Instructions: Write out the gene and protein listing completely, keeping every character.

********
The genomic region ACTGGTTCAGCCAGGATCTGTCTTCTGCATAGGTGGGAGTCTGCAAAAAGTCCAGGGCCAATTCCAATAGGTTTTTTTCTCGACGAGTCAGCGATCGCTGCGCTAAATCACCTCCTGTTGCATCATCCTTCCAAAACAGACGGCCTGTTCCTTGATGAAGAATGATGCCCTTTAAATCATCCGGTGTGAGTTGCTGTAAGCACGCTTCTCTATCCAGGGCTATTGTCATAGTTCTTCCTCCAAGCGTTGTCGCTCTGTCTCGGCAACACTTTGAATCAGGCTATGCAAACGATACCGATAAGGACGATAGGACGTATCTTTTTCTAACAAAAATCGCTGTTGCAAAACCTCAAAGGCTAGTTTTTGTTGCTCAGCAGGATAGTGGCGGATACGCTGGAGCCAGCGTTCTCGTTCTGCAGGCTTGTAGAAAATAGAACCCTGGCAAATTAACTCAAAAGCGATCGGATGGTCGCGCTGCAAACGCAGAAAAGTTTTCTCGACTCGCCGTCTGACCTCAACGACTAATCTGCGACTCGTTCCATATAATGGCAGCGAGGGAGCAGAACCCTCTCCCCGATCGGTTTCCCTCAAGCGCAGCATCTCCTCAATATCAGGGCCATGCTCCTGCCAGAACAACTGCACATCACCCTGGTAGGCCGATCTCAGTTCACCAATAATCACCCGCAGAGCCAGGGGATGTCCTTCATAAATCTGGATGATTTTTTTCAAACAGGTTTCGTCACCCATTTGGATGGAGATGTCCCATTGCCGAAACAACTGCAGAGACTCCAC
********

The genomic region ACTGGTTCAGCCAGGATCTGTCTTCTGCATAGGTGGGAGTCTGCAAAAAGTCCAGGGCCAATTCCAATAGGTTTTTTTCTCGACGAGTCAGCGATCGCTGCGCTAAATCACCTCCTGTTGCATCATCCTTCCAAAACAGACGGCCTGTTCCTTGATGAAGAATGATGCCCTTTAAATCATCCGGTGTGAGTTGCTGTAAGCACGCTTCTCTATCCAGGGCTATTGTCATAGTTCTTCCTCCAAGCGTTGTCGCTCTGTCTCGGCAACACTTTGAATCAGGCTATGCAAACGATACCGATAAGGACGATAGGACGTATCTTTTTCTAACAAAAATCGCTGTTGCAAAACCTCAAAGGCTAGTTTTTGTTGCTCAGCAGGATAGTGGCGGATACGCTGGAGCCAGCGTTCTCGTTCTGCAGGCTTGTAGAAAATAGAACCCTGGCAAATTAACTCAAAAGCGATCGGATGGTCGCGCTGCAAACGCAGAAAAGTTTTCTCGACTCGCCGTCTGACCTCAACGACTAATCTGCGACTCGTTCCATATAATGGCAGCGAGGGAGCAGAACCCTCTCCCCGATCGGTTTCCCTCAAGCGCAGCATCTCCTCAATATCAGGGCCATGCTCCTGCCAGAACAACTGCACATCACCCTGGTAGGCCGATCTCAGTTCACCAATAATCACCCGCAGAGCCAGGGGATGTCCTTCATAAATCTGGATGATTTTTTTCAAACAGGTTTCGTCACCCATTTGGATGGAGATGTCCCATTGCCGAAACAACTGCAGAGACTCCAC